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Old 26-05-2009, 13:32   #1

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Phil Bolger R.I.P.

Sunday morning Phil Bolger shot himself in the head. Here is the full story I lifted from the Trailer Sailer site. This bothers and sadddens me a lot.
I can't say Phil and I were friends but we had chatted numerous times over the years and I always liked him and I loved his design work.

* * *

"The saddest of news

"In the early morning hours of Sunday May 24th 2009 Philip Cunningham Bolger of 66 Atlantic Street, Gloucester, Massachusetts took his own life, out of his own free will, shooting himself in the head with his Colt 45. I awoke later to his absence and found his body on our property out of public sight. The matter is under routine investigate by the Massachusetts State Police and Gloucester Police Department."

* * *

[Edit: The above is the opening of a long post composed and posted to the "bolger: Phil Bolger's Boats" group at Yahoo Groups by Susanne Altenburger.]

To read the statement in its entirety, go to:

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Old 26-05-2009, 14:23   #2
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From yesterday's Gloucester Daily Times:

"Phil Bolger was a renowned and prolific boat designer, author and eccentric with a playful creative streak and a penchant to make boating easy."

To read the entire article, go to:

Boat creator 'leaves on own terms' -, Gloucester, MA


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Old 26-05-2009, 14:25   #3
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The world needs more Open Minds like his. RIP.

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Old 26-05-2009, 14:46   #4
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There was something in his wife's eulogy which I didn't like. But the guy was worried about reduced productivity at work -- at 81. That's good stuff. Why shouldn't he have chosen his own moment of death. RIP.
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Old 26-05-2009, 14:48   #5
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Well, I found the letter to be slightly cold and odd, but I loved Bolger's work. The man had brains and apparently balls. I believe he would have liked that description. I hope he's off gunkholing somewhere...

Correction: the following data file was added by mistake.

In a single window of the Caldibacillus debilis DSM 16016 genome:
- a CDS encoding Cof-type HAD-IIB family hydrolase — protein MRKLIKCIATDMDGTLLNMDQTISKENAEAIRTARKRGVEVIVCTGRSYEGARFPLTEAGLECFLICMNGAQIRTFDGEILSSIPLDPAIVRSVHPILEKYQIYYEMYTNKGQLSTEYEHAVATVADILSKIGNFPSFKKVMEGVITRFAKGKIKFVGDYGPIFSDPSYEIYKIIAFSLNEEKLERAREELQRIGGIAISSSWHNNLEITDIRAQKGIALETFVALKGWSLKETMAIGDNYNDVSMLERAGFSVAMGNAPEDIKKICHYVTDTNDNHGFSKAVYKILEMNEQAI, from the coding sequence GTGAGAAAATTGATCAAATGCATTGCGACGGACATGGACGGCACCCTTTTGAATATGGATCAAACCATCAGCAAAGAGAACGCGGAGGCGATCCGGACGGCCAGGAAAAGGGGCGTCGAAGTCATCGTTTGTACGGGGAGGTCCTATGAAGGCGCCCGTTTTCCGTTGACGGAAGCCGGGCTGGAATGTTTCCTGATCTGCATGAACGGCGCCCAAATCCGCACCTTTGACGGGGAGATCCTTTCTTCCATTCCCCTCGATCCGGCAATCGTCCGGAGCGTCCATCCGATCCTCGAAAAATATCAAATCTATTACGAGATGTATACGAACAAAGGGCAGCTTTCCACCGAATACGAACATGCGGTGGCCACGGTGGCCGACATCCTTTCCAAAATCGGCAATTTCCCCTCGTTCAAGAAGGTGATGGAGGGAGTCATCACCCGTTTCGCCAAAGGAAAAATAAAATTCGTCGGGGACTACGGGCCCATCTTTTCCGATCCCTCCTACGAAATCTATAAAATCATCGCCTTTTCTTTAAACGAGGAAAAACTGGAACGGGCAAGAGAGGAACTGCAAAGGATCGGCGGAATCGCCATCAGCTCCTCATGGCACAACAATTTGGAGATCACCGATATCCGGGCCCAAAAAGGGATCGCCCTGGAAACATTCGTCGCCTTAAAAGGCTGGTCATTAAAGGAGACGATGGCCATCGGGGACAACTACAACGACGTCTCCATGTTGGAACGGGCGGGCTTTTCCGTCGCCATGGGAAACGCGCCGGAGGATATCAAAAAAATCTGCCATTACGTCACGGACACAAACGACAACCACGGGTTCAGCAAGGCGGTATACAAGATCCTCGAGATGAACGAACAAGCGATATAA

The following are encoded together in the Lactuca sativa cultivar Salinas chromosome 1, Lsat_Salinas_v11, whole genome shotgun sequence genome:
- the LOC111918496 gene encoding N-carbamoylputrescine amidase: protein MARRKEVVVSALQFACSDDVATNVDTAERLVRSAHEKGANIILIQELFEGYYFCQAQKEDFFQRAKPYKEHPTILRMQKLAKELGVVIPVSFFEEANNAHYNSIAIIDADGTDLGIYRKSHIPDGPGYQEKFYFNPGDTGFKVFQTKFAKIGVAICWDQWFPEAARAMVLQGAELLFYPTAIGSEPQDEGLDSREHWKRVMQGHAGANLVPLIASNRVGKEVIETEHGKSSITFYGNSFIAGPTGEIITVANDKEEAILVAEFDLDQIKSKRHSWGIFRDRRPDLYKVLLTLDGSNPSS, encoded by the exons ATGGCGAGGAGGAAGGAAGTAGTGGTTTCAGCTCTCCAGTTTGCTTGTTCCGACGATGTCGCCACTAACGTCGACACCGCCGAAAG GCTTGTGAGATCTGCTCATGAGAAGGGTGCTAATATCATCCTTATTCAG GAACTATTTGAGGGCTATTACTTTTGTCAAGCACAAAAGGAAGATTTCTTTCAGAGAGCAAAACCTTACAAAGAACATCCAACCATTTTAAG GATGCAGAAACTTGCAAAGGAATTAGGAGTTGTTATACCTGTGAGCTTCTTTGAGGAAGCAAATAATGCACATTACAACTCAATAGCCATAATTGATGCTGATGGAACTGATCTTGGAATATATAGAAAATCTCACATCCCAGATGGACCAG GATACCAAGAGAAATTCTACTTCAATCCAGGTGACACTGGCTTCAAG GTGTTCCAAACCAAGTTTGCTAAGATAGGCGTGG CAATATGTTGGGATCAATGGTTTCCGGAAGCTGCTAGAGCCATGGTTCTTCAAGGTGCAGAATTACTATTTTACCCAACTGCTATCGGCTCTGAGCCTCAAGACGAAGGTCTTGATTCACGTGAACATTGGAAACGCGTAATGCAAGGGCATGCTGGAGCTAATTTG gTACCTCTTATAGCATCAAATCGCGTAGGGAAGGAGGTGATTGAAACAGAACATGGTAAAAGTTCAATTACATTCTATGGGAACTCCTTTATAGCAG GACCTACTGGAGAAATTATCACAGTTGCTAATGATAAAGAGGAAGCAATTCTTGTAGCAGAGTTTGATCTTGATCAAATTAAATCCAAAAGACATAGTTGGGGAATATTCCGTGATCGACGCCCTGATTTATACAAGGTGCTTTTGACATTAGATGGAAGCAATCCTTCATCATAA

Great minds, Dockhead...

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Old 26-05-2009, 16:32   #6
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Of what I know of his designs I like allot - reflecting the simple pleasures of messing about in boats. I'm sad to read of his passing.
We can't change the wind - but we can adjust our sails.
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Old 26-05-2009, 16:34   #7
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He lead a full life, doing what he wanted to do. And did it very well. I remember looking at some of his designs when I first got into sailing back in the 70s.

I'm glad he took matters into his own hands, rather than leave it to others. Too many times people end up warehoused with an ever decreasing quality of life. He did what I intend to do when my time comes. Enjoy life, and then take a walk in the woods. I'd rather end up worm food than living as a cabbage.

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Old 26-05-2009, 19:49   #8
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He showed the courage and conviction to stand by his own ideas to the end
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Old 26-05-2009, 21:54   #9
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Wow. I'm frankly stunned.

Then I'm saddened, and then, remembering his contributions and anecdotes about the man, I'm comforted. The drawing I remember best is his plans for Wenda. I only have a few of his books, a few plans...

A line of his has always stuck with me though: that the Gloucester Light Dory would be enough to get him into heaven.

On the internet, nobody knows you're a dog anchored in a coral atoll.
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Old 27-05-2009, 05:30   #10
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Practical and confident in his designs & his exit.
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Old 27-05-2009, 07:26   #11
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"The best boats are either small enough to carry home or big enough to live on." ~ Phillip C. Bolger

Phil Bolger was a prolific designer of boats, often with somewhat slab sides and unconventional looks.

Phil’s personal life and body of work were an expression of independence from deeply-entrenched conventions. He designed that way, lived that way, and decided to leave us that way.

Joseph Gribbens’ 1983 Duckworks article caught the essence & spirit of Bolger:
Phillip C. Bolger

Bolger Boats on the Web - a tiny fraction of Bolger's 700-odd designs:
Bolger Boats on the Net

Gord May
"If you didn't have the time or money to do it right in the first place, when will you get the time/$ to fix it?"

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